I told Johnny I could never take orders in the Army or face live combat. He replied that as a college graduate, they'd probably make me something like a lieutenant, so I'd be the one giving the orders. I have enough trouble just approaching women to ask for dates, I said, so how could I lead a group of soldiers into battle without wetting myself? He then told me about how his faith gives him strength, and that he believes God is watching over him in the line of duty. And although I'm agnostic, I said, "Times like these make me really hope there is someone up there watching over us all."

The mood lightened a bit when we got into the quality of the Army's women, some of whom Johnny called "nice girls." We agreed that a strong intellect is absolutely indispensable when evaluating any potential significant other. But he didn't seem upset at all when he told me his girlfriend broke up with him upon his return home for Thanksgiving. He has prudently decided to wait until he comes home permanently to pursue another relationship.

The plane ride was a short one, and I didn't get to ask him all the questions I wanted to. Toward the end, another passenger joined the conversation and steered it toward military technology, which wasn't nearly as interesting to me. As Johnny walked off the plane ahead of me, I called his name and said: "Even though I disagree with the war, I still think you're a hero. Good luck, and I hope you come back safely." After shaking hands, he thanked me for the kind words, smiled, and walked away.

* * *

My chat with Johnny started me thinking about the true meaning of the phrase "support the troops." Some conservatives evidently think it means keeping the US military in Iraq indefinitely. They say you can't support the troops without supporting the war, and that the growing domestic calls for a pullback are hurting morale. But I don't think I injured Johnny's morale when I told him what I thought of the war. If he's any indication, I'd say that the prospect of being redeployed over and over again with no end in sight is what's damaging troop morale more than anything else. Johnny wants to go to college to become a mechanical engineer, and if he survives, he'll get that chance--if. He doesn't expect to see significant troop reductions anytime soon, so he has wisely focused his energies on surviving from one day to the next.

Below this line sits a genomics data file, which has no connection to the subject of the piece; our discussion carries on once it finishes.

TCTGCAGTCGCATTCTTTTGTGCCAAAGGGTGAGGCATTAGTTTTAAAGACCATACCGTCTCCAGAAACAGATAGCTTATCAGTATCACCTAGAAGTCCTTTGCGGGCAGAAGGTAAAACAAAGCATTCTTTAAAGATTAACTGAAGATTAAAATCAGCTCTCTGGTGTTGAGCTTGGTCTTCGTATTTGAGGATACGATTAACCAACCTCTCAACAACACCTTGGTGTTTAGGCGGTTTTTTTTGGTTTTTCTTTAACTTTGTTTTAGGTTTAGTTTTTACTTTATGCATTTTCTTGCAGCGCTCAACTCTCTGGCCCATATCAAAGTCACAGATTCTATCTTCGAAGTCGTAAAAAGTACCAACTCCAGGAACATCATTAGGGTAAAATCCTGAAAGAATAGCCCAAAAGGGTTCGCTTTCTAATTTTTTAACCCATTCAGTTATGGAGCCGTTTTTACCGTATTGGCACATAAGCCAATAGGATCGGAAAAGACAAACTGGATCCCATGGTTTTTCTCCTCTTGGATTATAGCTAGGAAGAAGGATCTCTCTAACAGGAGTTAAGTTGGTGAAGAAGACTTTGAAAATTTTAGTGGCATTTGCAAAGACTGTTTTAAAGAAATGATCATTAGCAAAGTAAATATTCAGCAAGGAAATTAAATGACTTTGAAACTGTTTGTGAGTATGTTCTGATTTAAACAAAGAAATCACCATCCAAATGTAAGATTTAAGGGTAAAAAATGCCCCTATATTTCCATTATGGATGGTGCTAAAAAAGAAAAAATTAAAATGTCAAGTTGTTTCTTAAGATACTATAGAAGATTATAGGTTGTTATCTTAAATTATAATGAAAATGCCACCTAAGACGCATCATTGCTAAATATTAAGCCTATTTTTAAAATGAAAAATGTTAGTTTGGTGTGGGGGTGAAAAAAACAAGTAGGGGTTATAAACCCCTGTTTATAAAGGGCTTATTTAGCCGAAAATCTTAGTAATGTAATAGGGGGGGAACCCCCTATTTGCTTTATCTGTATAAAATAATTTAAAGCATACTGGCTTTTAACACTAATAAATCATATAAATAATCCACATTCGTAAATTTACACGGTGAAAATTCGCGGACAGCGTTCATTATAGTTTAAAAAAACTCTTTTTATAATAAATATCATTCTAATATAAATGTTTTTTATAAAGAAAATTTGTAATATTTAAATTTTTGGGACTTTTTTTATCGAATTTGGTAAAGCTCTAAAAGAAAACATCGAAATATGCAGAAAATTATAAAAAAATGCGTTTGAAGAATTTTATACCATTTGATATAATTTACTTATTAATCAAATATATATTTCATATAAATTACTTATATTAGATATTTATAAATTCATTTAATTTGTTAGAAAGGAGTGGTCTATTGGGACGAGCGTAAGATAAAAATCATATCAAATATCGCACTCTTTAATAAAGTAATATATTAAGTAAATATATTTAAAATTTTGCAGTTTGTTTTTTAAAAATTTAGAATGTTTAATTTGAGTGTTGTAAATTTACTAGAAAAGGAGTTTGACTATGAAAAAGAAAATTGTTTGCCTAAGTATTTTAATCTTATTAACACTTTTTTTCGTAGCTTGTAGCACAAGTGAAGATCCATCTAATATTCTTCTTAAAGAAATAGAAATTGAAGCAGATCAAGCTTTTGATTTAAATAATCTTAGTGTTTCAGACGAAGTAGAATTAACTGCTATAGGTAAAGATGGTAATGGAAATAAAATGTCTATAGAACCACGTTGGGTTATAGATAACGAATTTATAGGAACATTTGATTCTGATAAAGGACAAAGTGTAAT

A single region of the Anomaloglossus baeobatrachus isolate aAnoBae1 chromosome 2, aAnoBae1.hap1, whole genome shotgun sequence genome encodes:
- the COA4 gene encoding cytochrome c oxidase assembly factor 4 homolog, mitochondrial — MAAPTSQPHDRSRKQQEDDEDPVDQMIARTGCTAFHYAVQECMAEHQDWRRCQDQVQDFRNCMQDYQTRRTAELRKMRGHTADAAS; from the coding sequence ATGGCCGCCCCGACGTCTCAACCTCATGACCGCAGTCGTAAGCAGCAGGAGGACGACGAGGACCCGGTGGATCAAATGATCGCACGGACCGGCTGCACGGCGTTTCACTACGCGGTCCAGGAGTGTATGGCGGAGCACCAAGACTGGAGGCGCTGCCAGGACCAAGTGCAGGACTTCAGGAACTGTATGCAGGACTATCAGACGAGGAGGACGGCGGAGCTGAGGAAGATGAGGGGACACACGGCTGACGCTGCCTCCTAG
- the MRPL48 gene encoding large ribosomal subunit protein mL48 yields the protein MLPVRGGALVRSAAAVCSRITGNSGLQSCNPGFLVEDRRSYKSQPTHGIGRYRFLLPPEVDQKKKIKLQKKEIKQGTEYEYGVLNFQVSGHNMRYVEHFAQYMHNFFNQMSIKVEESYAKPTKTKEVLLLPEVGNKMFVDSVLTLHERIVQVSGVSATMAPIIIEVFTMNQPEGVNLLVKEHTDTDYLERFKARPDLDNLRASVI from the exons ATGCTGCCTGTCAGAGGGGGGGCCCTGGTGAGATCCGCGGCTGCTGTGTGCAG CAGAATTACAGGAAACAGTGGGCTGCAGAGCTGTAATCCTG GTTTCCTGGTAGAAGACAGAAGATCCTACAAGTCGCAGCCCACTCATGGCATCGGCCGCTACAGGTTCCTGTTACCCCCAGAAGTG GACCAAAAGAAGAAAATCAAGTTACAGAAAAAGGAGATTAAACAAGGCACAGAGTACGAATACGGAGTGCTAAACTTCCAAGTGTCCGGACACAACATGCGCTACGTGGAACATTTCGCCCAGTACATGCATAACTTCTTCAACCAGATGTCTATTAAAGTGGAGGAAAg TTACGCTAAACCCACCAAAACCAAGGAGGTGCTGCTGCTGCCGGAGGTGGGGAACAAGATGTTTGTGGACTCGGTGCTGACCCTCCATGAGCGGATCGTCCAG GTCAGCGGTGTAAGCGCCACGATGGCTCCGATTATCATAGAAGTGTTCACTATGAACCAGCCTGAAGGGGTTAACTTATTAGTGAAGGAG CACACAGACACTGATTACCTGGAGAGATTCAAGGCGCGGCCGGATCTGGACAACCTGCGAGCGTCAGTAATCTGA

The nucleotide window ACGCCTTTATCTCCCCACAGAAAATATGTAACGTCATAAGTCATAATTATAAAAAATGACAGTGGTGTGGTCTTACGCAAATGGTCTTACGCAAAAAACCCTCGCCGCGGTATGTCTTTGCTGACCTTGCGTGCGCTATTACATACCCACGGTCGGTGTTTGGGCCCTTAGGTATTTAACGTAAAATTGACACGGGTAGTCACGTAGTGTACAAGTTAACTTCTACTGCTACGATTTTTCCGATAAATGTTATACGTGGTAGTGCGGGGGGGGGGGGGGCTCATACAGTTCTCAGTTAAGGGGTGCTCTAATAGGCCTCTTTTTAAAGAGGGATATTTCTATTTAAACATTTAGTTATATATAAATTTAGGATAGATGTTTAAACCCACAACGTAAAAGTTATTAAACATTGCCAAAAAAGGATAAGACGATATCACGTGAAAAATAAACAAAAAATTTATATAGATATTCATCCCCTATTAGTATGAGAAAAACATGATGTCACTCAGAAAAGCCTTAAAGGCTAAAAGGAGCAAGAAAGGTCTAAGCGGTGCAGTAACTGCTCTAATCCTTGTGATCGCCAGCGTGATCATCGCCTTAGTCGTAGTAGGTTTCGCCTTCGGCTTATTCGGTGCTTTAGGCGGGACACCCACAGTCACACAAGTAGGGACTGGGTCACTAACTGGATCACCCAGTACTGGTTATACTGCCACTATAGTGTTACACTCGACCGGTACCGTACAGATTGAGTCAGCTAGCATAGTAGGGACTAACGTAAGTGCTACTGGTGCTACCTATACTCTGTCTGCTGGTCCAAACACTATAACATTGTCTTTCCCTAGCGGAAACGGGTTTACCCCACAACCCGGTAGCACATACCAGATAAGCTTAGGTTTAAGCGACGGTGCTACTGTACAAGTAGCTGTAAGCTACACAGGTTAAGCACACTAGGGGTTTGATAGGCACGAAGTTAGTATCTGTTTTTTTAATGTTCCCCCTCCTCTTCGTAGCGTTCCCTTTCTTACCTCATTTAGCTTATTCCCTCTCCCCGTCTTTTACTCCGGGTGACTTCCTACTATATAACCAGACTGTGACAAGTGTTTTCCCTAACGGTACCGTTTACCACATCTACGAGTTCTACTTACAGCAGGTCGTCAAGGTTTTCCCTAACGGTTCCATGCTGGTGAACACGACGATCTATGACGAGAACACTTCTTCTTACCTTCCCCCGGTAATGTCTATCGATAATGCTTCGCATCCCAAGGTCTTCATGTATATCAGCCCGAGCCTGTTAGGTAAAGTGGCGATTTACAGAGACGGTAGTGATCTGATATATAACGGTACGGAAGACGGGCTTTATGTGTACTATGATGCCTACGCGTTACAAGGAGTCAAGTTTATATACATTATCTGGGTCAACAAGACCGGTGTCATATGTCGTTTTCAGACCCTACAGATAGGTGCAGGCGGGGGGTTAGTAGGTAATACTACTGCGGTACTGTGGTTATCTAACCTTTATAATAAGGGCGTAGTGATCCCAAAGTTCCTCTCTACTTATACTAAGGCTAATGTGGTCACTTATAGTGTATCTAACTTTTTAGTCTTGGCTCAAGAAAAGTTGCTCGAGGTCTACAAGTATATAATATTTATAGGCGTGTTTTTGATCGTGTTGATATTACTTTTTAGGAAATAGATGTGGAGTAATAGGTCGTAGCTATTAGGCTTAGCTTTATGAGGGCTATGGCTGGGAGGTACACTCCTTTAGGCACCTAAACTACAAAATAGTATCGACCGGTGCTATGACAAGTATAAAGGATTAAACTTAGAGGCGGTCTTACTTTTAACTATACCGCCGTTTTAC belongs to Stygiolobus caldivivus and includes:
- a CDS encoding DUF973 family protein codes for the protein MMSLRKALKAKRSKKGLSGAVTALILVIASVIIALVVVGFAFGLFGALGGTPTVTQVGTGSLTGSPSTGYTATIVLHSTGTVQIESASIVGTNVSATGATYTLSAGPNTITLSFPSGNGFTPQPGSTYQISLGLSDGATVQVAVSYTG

I told him that I want him to live, and to get that degree, and to start moving up the economic ladder. That's what "supporting the troops" means to me. It's got very little to do with politics, partisanship, or whether the war is winnable or not--I just want them to return safe and whole. Now as I said, it just so happens that I thought invading Iraq was a bad idea from the start. But since we're there, it seems to me that any tenable conception of "supporting the troops" would have to include serious and dedicated thought about how to get them home as soon as possible. "Staying the course" is not a plan; it's an insult. Plenty of fine young men and women like Johnny are risking their lives every day for a gamble that came up snake-eyes, and the administration's galling lack of postwar planning angers me all the more for it.

I don't know whether we "have" to win in Iraq to keep America safe, or whether "winning" (whatever that means) will guarantee our safety. All I know is, we owe it to Johnny and his fellow troops, if indeed we truly support them, to get behind some kind of plan to bring them home in short order so that they may reap the well-deserved benefits of military service.